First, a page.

Corynebacterium ulcerans has been detected as a commensal in domestic and wild animals, which may serve as reservoirs for zoonotic infections. During the last decade, the frequency and severity of human infections associated with C. ulcerans appear to be increasing in various countries. Respiratory diphtheria-like illnesses caused by toxigenic C. ulcerans strains are increasingly reported from various industrialized countries (Tiwari et al., 2008) and have become more common than C. diphtheriae infections in the United Kingdom (Wagner et al., 2010). Infections of humans with toxigenic C. ulcerans can be fatal in unvaccinated patients. They usually occur in adults who have consumed raw milk or had close contact with domestic animals (Bostock et al., 1984; Hart, 1984; Wagner et al., 2010). Beside respiratory diphtheria-like illnesses, C. ulcerans can also cause extrapharyngeal infections in humans, including severe pulmonary infections (Dessau et al., 1995; Nureki et al., 2007; Cosson & Soldati, 2008).

Corynebacterium pseudotuberculosis is the etiological agent of caseous lymphadenitis, which is prevalent in sheep and goat herds throughout the world (Dorella et al., 2006; Baird & Fontaine, 2007). Infections due to C. pseudotuberculosis are rare in humans, but this pathogen is occasionally recovered from cases of suppurative lymphadenitis in patients with a classical risk exposure of close contact with sheep. Corynebacterium pseudotuberculosis is a facultative intracellular pathogen that is able to survive and grow in macrophages, thus escaping the immune response of the host (McKean et al., 2005; Dorella et al., 2006).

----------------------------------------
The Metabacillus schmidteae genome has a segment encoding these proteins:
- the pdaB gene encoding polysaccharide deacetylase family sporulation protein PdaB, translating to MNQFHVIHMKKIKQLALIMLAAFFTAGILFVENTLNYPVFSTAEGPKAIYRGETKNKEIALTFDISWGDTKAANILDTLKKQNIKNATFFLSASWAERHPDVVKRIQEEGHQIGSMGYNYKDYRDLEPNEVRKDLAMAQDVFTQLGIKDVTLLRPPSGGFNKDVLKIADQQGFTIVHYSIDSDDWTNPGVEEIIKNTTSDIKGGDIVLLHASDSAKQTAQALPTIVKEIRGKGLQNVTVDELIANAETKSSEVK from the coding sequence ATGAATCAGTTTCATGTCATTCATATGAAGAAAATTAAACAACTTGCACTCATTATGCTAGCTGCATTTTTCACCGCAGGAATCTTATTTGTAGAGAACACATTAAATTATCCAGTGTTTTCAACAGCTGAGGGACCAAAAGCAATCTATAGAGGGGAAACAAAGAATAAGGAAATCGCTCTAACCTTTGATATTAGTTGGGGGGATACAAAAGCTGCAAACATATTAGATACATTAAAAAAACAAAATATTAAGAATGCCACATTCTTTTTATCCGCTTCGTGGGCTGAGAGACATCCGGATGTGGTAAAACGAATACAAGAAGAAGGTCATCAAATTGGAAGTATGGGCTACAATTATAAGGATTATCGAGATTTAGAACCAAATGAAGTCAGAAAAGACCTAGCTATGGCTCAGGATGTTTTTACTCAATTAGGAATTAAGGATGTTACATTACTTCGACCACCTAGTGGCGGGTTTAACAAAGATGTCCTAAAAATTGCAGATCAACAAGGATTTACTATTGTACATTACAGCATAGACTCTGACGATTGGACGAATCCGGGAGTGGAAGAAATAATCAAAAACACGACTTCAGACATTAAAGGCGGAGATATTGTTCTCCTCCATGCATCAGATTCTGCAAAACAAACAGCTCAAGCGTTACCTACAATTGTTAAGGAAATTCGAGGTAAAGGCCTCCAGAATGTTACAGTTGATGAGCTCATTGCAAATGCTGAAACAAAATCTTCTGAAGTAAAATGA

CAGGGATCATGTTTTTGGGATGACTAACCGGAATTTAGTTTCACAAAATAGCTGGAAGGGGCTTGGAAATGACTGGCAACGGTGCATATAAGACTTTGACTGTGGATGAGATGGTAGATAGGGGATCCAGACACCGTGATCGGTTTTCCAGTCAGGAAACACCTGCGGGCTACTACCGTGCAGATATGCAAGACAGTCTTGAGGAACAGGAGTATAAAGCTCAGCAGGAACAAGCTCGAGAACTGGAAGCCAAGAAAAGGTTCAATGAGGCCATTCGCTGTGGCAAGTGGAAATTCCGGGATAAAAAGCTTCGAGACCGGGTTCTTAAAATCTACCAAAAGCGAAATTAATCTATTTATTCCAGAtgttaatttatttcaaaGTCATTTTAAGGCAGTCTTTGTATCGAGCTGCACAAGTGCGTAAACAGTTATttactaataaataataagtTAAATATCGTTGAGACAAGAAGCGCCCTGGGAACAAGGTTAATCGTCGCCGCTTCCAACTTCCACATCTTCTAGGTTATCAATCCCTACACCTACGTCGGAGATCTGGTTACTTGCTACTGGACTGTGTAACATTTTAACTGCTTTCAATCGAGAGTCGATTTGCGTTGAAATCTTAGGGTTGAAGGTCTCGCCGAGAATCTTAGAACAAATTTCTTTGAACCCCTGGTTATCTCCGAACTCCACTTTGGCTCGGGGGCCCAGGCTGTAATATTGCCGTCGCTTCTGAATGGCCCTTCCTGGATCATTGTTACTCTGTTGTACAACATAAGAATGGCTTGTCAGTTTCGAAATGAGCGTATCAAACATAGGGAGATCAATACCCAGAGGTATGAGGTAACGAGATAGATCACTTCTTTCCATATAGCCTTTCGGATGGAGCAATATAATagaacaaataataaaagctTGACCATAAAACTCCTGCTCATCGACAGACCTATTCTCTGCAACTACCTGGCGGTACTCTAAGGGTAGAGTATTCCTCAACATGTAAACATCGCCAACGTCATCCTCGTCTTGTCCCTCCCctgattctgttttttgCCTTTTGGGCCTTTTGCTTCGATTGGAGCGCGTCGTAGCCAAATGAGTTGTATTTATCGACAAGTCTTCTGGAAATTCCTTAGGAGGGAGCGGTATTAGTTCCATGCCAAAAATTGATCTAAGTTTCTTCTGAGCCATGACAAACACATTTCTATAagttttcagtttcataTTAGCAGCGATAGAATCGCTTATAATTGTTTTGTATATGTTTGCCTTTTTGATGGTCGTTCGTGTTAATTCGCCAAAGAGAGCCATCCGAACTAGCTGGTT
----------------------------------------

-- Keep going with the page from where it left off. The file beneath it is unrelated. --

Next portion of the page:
As mentioned earlier, the three described species are not very well characterized on a molecular level, despite the fact that genome sequences became available for C. diphtheriae (Cerdeno-Tarraga et al., 2003), C. ulceransTrost et al., (2011), and C. pseudotuberculosisTrost et al., 2010; Cerdeira et al., 2011a, b; Silva et al., 2011) during the last years. This might be partly due to the lack of a suitable, easy-to-handle infection model, which would allow fast identification of virulence factors in large-scale mutant pools. Besides the classical guinea-pig model already used by Loeffler, a mouse model for septic arthritis was successfully established for C. diphtheriae (Puliti et al., 2006); however, nonmammalian model systems might offer several advantages over mammals, for example, in respect to cost effectiveness, handling, and ethical aspects.